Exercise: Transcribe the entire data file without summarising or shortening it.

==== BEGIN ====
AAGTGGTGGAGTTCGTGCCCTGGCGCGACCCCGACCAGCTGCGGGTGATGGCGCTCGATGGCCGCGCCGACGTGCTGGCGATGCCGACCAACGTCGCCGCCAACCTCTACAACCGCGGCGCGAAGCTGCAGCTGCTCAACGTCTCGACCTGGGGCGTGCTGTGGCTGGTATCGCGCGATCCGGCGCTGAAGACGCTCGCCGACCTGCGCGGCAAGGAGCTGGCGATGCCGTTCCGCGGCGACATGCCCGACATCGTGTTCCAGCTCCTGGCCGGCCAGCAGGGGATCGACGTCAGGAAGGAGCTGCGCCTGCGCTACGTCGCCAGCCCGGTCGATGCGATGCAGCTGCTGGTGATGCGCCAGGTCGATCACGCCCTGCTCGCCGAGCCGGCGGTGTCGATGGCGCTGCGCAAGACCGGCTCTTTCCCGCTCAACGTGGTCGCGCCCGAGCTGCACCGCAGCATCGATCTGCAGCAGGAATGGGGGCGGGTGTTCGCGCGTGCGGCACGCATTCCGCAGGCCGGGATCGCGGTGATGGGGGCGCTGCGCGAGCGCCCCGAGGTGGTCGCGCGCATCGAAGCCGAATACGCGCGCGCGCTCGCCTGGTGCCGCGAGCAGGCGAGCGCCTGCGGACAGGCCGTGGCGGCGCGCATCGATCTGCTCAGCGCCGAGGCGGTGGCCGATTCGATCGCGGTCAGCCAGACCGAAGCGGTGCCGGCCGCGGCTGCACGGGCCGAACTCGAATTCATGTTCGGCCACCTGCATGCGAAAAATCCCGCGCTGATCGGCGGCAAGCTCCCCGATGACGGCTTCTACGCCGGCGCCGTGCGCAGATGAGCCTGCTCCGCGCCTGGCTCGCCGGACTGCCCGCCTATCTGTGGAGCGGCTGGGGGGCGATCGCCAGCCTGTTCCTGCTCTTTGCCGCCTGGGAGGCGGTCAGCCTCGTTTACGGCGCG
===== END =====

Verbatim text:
AAGTGGTGGAGTTCGTGCCCTGGCGCGACCCCGACCAGCTGCGGGTGATGGCGCTCGATGGCCGCGCCGACGTGCTGGCGATGCCGACCAACGTCGCCGCCAACCTCTACAACCGCGGCGCGAAGCTGCAGCTGCTCAACGTCTCGACCTGGGGCGTGCTGTGGCTGGTATCGCGCGATCCGGCGCTGAAGACGCTCGCCGACCTGCGCGGCAAGGAGCTGGCGATGCCGTTCCGCGGCGACATGCCCGACATCGTGTTCCAGCTCCTGGCCGGCCAGCAGGGGATCGACGTCAGGAAGGAGCTGCGCCTGCGCTACGTCGCCAGCCCGGTCGATGCGATGCAGCTGCTGGTGATGCGCCAGGTCGATCACGCCCTGCTCGCCGAGCCGGCGGTGTCGATGGCGCTGCGCAAGACCGGCTCTTTCCCGCTCAACGTGGTCGCGCCCGAGCTGCACCGCAGCATCGATCTGCAGCAGGAATGGGGGCGGGTGTTCGCGCGTGCGGCACGCATTCCGCAGGCCGGGATCGCGGTGATGGGGGCGCTGCGCGAGCGCCCCGAGGTGGTCGCGCGCATCGAAGCCGAATACGCGCGCGCGCTCGCCTGGTGCCGCGAGCAGGCGAGCGCCTGCGGACAGGCCGTGGCGGCGCGCATCGATCTGCTCAGCGCCGAGGCGGTGGCCGATTCGATCGCGGTCAGCCAGACCGAAGCGGTGCCGGCCGCGGCTGCACGGGCCGAACTCGAATTCATGTTCGGCCACCTGCATGCGAAAAATCCCGCGCTGATCGGCGGCAAGCTCCCCGATGACGGCTTCTACGCCGGCGCCGTGCGCAGATGAGCCTGCTCCGCGCCTGGCTCGCCGGACTGCCCGCCTATCTGTGGAGCGGCTGGGGGGCGATCGCCAGCCTGTTCCTGCTCTTTGCCGCCTGGGAGGCGGTCAGCCTCGTTTACGGCGCG